The Reserve Bank of India (RBI) has announced two relief measures for micro, small and medium enterprises (MSMEs) by providing them additional time to repay banks, and removing the credit limit on MSMEs in the services sector, which falls under the priority sector.
The central bank has instructed banks and non-banking financial companies (NBFCs) to allow MSMEs registered under the goods and services tax (GST) to repay their dues occurring between September 1, 2017, and January 31, 2018, within 180 days of their due date. This extension is applicable only to MSMEs, which were standard as of August 31, 2017, and for which the aggregate exposure does not exceed Rs 250 million as of January 31.
“The formalisation of business through registration under the GST adversely impacted cash flows of the smaller entities during the transition phase, with consequent difficulties in meeting their repayment obligations to banks and non-banking financial companies,” the RBI said in its ‘Statement on Developmental and Regulatory Policies’.
RBI Deputy Governor N S Vishwanathan, at the monetary policy press meet, said this relief was not applicable to payments due in the future but only to those which were overdue. The relief was very clearly targeted.
Bankers welcomed the move, saying this extension would benefit both MSMEs, by giving them some breathing space, as well as banks, by reducing addition to slippages. “The forbearance on NPAs (non-performing assets) will go a long way towards improving their (MSMEs’) cash flows and will in turn help banks in managing delinquency levels,” said Dinabandhu Mohapatra, managing director and chief executive, Bank of India.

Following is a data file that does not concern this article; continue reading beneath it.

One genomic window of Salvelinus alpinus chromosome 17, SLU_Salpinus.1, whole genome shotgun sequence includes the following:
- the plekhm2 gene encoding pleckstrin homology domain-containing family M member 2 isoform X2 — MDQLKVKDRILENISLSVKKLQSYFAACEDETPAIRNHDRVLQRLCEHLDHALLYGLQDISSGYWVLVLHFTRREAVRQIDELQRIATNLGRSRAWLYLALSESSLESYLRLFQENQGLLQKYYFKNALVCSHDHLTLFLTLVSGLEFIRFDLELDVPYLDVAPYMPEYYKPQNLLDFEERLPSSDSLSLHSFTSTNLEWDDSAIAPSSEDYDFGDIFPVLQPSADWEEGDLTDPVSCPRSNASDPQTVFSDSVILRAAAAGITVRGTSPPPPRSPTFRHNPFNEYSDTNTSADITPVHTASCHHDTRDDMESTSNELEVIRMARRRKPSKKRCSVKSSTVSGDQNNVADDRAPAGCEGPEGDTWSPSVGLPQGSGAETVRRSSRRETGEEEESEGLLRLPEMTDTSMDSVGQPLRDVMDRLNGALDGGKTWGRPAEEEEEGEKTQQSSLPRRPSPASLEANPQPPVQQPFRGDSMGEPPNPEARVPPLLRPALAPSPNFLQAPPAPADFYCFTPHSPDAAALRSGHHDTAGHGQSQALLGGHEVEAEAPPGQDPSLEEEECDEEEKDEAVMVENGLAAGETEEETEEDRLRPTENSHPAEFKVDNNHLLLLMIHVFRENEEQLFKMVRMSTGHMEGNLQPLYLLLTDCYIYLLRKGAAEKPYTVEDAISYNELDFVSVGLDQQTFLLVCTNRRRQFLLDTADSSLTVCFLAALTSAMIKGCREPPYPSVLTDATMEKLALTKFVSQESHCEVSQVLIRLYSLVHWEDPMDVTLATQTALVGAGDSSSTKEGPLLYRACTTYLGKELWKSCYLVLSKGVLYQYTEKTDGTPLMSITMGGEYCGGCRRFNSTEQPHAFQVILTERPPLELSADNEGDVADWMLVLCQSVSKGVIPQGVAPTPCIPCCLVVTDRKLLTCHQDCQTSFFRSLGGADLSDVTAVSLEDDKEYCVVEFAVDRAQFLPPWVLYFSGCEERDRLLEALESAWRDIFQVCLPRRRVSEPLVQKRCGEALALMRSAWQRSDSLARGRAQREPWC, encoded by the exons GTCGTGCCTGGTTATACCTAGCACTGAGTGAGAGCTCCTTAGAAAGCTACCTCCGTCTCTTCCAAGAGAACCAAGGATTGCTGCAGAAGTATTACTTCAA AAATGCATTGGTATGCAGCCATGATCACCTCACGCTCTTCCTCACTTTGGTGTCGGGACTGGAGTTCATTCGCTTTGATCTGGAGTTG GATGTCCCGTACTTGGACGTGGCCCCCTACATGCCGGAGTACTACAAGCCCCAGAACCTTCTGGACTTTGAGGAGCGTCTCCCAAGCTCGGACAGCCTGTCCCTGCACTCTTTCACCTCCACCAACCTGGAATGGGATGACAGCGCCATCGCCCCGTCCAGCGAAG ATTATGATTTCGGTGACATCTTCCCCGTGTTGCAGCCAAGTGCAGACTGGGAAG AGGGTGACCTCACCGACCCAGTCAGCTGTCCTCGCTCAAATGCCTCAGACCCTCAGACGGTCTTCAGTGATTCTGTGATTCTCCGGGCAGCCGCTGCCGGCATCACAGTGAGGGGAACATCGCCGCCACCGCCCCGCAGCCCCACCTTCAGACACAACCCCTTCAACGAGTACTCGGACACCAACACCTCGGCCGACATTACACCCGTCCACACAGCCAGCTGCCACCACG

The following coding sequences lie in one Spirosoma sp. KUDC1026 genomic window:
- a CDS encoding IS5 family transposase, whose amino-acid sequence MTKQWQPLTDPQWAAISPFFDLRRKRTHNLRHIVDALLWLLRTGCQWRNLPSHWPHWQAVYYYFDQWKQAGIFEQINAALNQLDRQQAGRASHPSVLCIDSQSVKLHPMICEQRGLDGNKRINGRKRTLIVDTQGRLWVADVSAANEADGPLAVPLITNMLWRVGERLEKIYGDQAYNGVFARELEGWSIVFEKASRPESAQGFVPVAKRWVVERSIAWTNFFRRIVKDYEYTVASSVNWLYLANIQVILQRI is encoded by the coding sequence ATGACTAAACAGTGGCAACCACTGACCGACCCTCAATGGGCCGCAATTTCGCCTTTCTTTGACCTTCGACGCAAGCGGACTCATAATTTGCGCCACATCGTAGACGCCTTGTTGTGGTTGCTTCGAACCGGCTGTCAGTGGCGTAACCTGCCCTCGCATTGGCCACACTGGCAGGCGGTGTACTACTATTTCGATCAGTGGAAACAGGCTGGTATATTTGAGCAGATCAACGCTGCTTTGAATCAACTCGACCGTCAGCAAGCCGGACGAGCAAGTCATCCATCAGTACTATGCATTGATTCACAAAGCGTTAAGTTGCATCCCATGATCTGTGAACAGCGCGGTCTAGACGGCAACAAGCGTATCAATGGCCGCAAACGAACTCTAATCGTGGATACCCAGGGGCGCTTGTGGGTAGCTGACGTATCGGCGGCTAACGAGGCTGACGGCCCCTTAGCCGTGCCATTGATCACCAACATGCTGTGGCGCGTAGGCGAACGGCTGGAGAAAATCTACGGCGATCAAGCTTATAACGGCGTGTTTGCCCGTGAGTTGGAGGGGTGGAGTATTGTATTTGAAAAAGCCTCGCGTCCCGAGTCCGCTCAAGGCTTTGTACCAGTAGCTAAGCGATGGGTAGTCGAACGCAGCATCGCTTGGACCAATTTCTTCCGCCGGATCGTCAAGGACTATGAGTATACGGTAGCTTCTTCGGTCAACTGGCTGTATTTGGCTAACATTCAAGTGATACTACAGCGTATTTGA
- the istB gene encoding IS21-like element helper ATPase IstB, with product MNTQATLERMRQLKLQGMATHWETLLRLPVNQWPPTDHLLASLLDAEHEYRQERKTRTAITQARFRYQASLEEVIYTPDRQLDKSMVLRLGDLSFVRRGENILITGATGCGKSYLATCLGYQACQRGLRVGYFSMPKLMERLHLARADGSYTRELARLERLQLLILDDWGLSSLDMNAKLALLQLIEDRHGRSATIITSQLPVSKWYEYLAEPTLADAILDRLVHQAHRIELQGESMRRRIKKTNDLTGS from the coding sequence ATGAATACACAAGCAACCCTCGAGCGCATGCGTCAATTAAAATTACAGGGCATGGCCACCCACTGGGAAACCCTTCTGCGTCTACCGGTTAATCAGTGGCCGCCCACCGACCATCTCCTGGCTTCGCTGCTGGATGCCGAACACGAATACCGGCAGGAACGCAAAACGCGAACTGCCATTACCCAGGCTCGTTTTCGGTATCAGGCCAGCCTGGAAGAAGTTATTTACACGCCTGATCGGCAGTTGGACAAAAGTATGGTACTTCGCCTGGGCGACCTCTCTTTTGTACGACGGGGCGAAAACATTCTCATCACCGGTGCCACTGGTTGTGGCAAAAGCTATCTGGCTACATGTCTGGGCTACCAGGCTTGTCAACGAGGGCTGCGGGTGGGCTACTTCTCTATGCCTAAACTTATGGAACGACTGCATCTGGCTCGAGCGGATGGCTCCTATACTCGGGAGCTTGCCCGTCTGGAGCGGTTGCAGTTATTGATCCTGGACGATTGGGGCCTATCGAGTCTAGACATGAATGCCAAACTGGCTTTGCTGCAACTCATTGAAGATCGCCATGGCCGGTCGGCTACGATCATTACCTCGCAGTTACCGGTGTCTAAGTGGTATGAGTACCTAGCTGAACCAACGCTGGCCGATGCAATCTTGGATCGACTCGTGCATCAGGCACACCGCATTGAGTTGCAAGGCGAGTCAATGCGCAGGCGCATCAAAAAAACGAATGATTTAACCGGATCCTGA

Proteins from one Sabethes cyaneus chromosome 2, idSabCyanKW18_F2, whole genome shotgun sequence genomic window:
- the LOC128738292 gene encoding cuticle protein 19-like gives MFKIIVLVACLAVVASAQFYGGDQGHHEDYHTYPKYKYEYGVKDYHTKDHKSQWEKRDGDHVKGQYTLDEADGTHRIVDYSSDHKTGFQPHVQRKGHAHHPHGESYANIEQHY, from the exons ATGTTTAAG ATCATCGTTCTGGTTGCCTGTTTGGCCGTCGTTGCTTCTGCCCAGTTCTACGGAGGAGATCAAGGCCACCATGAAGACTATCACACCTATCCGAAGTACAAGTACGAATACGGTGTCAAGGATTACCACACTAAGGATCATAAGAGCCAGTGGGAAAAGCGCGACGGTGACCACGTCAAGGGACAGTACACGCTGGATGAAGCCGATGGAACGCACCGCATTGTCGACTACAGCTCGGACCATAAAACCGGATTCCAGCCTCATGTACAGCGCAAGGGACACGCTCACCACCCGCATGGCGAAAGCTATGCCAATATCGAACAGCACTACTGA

All bank loans to MSMEs would now qualify under priority sector lending without any credit caps, the central bank said. It has removed the currently applicable loan limits of Rs 50 million and Rs 100 million per borrower to service MSMEs for classification under the priority sector.
Mohapatra said the removal of the credit cap would “help banks seamlessly increase their priority sector lending portfolio, besides sparing the need to park funds under the Rural Infrastructure Development Fund at a low rate of return”.
Meanwhile, the RBI also set sub-targets for lending to the priority sector for foreign banks with 20 branches or more for FY2018-19. Foreign banks’ lending to MSMEs will have to be 8 per cent of the adjusted net bank credit, or 7.5 per cent of a credit equivalent amount of off balance sheet exposure, whichever is higher.